Writers of Pro Football Prospectus 2008

17 Oct 2012

Officiating: Substitution Hijinks

Dallas Cowboys 13 at Baltimore Ravens 24
Third-and-2, Dallas at BAL 10, 4:20 of Q3

Dallas substitutes a number of players into its short-yardage package, while the play clock runs. While Dallas is getting set, four or five Ravens substitutes run onto the field. A few seconds later, two more Ravens sub out while three Ravens sub in, so at that point the Ravens have made two waves of substitutions. Despite the play clock running and Dallas already in its formation, for some reason the referee is standing over the ball, preventing the offense from snapping. By the time the ball is ready for play, the play clock has been reduced to under five seconds, and the Cowboys (to avoid a delay of game) signal time out. A Ravens player (James Ihedigbo) attempts to signal a time out, despite Ed Reed's protestations. Ihedigbo is not a captain, and therefore his signal is ignored. Dallas is charged with a timeout.

The inimitable Mike Carey, after the TV timeout, announced that "we were late spotting the ball, so that took the timeout away." Dallas received its timeout back, which was absolutely correct, because they called the timeout to avoid a potential delay of game due to the officials' error. What confuses me more is why Carey was guarding the ball until the second wave of Ravens defenders left the field.

Rule 5-2-10 allows a defense to substitute after an offensive substitution:

If a substitution is made by the offense, the offense shall not be permitted to snap the ball until the defense has been permitted to respond with its substitutions. While in the process of a substitution (or simulated substitution), the offense is prohibited from rushing quickly to the line of scrimmage and snapping the ball in an obvious attempt to cause a defensive foul (i.e., too many men on the field).

Baltimore has a right to make a substitution in response to Dallas' substitution. There was a slight mechanics breakdown by the crew (the umpire is supposed to guard the ball from entering play and wait for the signal from the referee), but I'm not sure it had anything to do with what happened. The issue is Baltimore's second wave of substitutes. Once the substitutions were made, the rest is at Baltimore's peril. Carey should have moved off the ball and allowed the play to proceed, since Baltimore had a chance to substitute and merely did so ineptly.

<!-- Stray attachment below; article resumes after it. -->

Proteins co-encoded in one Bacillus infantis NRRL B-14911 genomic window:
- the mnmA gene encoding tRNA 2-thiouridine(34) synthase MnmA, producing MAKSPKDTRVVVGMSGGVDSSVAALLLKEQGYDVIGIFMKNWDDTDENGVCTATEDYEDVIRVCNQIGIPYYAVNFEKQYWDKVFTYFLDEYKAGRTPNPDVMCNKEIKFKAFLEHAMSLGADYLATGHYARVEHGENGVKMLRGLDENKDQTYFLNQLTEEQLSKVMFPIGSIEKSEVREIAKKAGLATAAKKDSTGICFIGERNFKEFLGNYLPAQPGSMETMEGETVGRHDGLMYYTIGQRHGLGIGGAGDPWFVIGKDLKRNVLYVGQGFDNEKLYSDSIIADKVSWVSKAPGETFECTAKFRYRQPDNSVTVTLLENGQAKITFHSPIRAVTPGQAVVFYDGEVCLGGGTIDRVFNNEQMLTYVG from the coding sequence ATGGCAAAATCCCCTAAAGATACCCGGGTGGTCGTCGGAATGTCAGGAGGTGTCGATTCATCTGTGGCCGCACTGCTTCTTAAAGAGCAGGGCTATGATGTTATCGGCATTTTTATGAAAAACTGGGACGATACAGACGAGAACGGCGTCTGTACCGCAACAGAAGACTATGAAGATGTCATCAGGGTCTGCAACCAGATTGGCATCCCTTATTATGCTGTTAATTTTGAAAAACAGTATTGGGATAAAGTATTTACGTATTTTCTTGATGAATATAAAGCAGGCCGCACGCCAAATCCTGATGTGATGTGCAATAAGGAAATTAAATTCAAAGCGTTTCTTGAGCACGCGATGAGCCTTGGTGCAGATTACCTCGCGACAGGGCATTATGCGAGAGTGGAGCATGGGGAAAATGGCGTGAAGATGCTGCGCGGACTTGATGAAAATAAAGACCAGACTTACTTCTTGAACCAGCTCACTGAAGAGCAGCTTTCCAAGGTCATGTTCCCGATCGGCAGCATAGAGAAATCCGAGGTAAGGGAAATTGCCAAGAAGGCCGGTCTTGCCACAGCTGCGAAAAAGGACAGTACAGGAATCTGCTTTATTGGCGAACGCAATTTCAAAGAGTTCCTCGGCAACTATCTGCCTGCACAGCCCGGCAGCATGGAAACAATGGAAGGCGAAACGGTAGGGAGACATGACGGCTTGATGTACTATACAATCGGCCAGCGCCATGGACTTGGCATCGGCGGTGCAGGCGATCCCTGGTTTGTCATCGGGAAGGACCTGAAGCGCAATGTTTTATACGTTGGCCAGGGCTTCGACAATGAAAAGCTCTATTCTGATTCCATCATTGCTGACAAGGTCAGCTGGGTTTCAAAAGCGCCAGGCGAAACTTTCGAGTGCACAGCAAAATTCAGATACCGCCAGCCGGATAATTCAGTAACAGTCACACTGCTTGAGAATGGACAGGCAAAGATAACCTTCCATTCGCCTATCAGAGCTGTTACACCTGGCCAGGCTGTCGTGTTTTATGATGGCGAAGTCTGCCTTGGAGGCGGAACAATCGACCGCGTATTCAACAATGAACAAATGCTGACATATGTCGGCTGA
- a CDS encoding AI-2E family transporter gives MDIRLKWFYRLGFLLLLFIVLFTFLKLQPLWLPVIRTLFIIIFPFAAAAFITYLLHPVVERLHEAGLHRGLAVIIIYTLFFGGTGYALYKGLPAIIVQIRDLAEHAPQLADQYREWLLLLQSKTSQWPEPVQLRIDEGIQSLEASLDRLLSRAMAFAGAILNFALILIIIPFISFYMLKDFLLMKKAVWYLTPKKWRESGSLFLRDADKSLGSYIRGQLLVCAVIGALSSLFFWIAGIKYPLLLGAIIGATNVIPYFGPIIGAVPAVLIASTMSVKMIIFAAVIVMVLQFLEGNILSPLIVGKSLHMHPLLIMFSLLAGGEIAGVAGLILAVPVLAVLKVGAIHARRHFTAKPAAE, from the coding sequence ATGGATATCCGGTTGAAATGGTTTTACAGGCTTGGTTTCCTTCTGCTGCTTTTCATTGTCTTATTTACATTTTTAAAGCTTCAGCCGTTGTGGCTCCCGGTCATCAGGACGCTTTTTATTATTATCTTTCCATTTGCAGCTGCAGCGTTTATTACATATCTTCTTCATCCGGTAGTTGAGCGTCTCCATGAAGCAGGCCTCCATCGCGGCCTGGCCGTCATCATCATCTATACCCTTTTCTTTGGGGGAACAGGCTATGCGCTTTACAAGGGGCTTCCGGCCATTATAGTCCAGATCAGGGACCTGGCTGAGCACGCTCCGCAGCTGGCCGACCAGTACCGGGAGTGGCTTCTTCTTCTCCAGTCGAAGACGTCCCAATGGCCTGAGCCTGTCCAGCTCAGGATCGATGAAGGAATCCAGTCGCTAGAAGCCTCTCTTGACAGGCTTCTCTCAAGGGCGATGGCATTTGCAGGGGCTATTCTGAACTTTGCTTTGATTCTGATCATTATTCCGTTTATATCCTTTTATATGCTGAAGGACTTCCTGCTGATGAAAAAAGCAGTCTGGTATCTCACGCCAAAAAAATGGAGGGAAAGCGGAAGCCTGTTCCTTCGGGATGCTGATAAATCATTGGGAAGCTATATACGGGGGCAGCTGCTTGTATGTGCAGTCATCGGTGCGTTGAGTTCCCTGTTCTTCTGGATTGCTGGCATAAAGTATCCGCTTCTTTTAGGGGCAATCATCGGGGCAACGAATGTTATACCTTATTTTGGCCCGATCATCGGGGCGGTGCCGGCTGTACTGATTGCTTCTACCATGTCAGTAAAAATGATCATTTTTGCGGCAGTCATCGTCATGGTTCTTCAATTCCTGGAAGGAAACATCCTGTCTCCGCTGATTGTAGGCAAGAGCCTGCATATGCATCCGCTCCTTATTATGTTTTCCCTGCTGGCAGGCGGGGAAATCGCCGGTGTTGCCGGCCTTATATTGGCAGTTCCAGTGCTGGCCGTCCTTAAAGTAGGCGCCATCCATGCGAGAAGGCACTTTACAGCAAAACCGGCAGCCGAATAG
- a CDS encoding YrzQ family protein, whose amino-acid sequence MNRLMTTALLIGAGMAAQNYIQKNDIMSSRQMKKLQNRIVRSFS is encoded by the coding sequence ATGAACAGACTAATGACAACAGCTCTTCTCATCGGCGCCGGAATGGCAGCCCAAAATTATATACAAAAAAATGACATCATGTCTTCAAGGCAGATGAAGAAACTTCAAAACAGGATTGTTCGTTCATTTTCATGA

If Carey really had believed the second wave to be part of Baltimore's substitution by right, then his options were to reset the play clock (what Tony Romo wanted) or call an officials' time out (what Jason Garrett wanted). Hamstringing the Cowboys by guarding the ball during action that most likely would have resulted in an illegal substitution, then forcing a timeout (even if reinstated) was the worst of both worlds.

Posted by: Mike Kurtz on 17 Oct 2012

7 comments, Last at 18 Oct 2012, 7:30am by bubqr

Comments

1
by Travis :: Wed, 10/17/2012 - 1:31pm

Ravens player (James Ihedigbo) attempts to signal a time out, despite Ed Reed's protestations. Ihedigbo is not a captain, and therefore his signal is ignored.

In the NFL, any player on the field is allowed to call timeout.

Rule 4-5-1: The Referee shall suspend play while the ball is dead and declare a charged team timeout upon the request for a timeout by the head coach or any player to any official.

A.R. 4.16 [2011]: Just prior to the snap, entering substitute A12 steps onto the field in front of the Field Judge at the A40 and calls timeout.
Ruling: Legal. Charge Team A with a timeout. (A12 is on the field 'when the snap is imminent,' and therefore he is a legal substitute and eligible to call timeout.)

2
by JasonK :: Wed, 10/17/2012 - 2:44pm

Yeah, as far as I know, there are no on-field rules that hinge on an official "captain" designation, beyond what the patch looks like and no more that 5 guys on the roster can wear one.

If a captain had any on-field powers, teams would be more strategic about who they give that title. (E.g., the Giants only have 3 captains-- Eli, Tuck, and DeOssie-- so there are a lot of plays when nobody on the field is wearing the patch.)

4
by Travis :: Wed, 10/17/2012 - 2:59pm

Things captains do on-field in the NFL include:

- calling the coin toss (Rule 4-2-2)
- deciding whether to kickoff or receive or side of field to defend after the coin toss and at the beginning of the second half (4-2-2)
- deciding whether to accept or decline a penalty after hearing an explanation from the referee (14-4, 15-2-5)
- being told when his team is out of timeouts or when certain time marks are reached (15-2-4, 15-5-6)
- appealing on certain rules interpretations (15-2-5)
- calling for measurements (15-2-7)

Captains can be changed at any time during the game (18-1-4); if Tuck leaves the field, either Tuck, Coughlin, or the substitute can tell the referee who the new defensive captain is.

3
by Mike Kurtz :: Wed, 10/17/2012 - 2:54pm

Good catch, this is what happens when you're juggling three codes!

5
by Travis :: Wed, 10/17/2012 - 3:23pm

Understandable. The question then is why Mike Carey and the other officials ignored the timeout signal that Ihedigbo was making for 3-4 seconds.

6
by Mike Kurtz :: Wed, 10/17/2012 - 8:36pm

The two most likely theories are:

1. The deep wings were waiting to call the time out until the ball was uncovered; or

2. They saw Ed Reed shouting at Ihedigbo and decided to wait and see if he persisted.

Or maybe they just weren't paying attention. I think that's unlikely, though. Probably some combination of those two.

7
by bubqr :: Thu, 10/18/2012 - 7:30am

Mike/Travis - I never comment on those officiating extra points because I have nothing relevant to say, but I got to say that I love those. Easy/Quick to read, and enlightening.